was sitting next to the hangar waiting for Dixonville
repairs. The plane had a 50-caliber

machine gun and a 30-caliber gun. We
were working both guns, shooting at
planes as they went over.
The enemy dropped bombs on our
planes on nearby ships and on our planes
on the dock. Some of them were full of
fuel. The enemy sent in fighters first and
then light bombers. They hit all our planes.
I saw one bomber coming over and it
On the second day, a squad of PBYs
came in from Seattle and landed at Pearl
Harbor. I was sent to Pearl to operate with
that squadron. I was there for a couple
Salutes Our Veterans
looked like it was trying to get the plane weeks before my squadron got new planes
we were shooting from. I just hunkered from San Diego and I moved back to it.
down and figured it was over. We set up a base on Barking Sands Beach
But the bomb landed in the hangar and on Kaui island. The planes landed on the
the steel hangar doors were strong enough water and then rolled up on the sand.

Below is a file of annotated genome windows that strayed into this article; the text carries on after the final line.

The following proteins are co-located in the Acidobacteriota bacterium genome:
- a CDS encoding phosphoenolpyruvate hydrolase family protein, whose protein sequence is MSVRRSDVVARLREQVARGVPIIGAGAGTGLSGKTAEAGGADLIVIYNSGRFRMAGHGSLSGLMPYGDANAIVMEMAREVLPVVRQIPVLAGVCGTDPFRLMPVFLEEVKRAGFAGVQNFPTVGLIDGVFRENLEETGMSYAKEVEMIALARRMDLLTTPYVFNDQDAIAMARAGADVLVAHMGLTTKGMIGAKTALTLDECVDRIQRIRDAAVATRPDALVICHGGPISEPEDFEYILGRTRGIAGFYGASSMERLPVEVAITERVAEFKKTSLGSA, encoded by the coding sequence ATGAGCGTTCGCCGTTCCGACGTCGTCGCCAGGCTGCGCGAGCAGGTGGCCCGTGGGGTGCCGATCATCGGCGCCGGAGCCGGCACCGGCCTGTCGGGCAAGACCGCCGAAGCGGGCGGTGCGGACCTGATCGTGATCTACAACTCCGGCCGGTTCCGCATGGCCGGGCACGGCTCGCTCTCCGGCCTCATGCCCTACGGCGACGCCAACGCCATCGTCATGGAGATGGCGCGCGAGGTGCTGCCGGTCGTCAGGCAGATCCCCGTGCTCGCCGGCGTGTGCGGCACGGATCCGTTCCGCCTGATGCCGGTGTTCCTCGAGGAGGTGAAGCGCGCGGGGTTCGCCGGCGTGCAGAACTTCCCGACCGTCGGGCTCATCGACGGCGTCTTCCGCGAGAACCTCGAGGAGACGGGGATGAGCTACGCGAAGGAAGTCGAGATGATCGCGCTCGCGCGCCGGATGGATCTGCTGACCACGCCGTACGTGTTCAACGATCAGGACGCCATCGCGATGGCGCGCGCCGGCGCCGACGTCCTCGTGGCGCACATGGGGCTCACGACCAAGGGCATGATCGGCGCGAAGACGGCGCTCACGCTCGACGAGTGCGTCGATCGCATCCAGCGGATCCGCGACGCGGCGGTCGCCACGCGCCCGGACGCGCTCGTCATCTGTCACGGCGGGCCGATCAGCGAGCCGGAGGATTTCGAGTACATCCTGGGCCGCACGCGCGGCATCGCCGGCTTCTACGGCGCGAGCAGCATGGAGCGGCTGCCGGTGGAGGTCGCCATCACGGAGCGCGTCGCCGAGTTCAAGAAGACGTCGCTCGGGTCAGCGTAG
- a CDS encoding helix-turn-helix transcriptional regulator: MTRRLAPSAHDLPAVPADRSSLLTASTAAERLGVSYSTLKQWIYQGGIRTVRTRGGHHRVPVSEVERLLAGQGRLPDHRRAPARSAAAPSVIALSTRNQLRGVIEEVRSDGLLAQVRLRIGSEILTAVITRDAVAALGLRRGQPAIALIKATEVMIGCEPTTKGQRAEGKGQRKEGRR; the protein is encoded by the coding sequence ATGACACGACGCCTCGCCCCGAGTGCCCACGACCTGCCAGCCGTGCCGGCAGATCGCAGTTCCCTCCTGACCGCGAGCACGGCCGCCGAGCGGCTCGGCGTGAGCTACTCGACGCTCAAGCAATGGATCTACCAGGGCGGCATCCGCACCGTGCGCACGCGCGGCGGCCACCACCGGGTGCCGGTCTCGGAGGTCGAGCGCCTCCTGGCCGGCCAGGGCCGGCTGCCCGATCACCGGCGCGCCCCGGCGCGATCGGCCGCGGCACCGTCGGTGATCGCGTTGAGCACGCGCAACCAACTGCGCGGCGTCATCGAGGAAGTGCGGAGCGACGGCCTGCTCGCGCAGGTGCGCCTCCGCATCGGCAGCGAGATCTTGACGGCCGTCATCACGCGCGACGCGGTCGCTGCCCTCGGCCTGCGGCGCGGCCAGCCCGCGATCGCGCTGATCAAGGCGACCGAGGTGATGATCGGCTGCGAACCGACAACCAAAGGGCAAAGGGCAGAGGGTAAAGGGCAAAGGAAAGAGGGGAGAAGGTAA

to protect us from other than some shrap- After the Battle of Midway, I was
nel. ordered to Pensacola, Fla., where I spent
I remember one plane being shot down. nine months in flight training to become a
It made a 180-degree turn and crashed on
the base. I don’t know who hit it because
there were so many of us shooting. One Thank You Veterans
guy was standing out in the open, holding

and firing a machine gun. He was present-
ed a Medal of Honor for his effort.
Time completely escaped me. I don’t
know how long it lasted. All our planes
were gone. Out of my squad, we lost 25
crew members. Towing & Recovery
All our facilities were gone, our fuel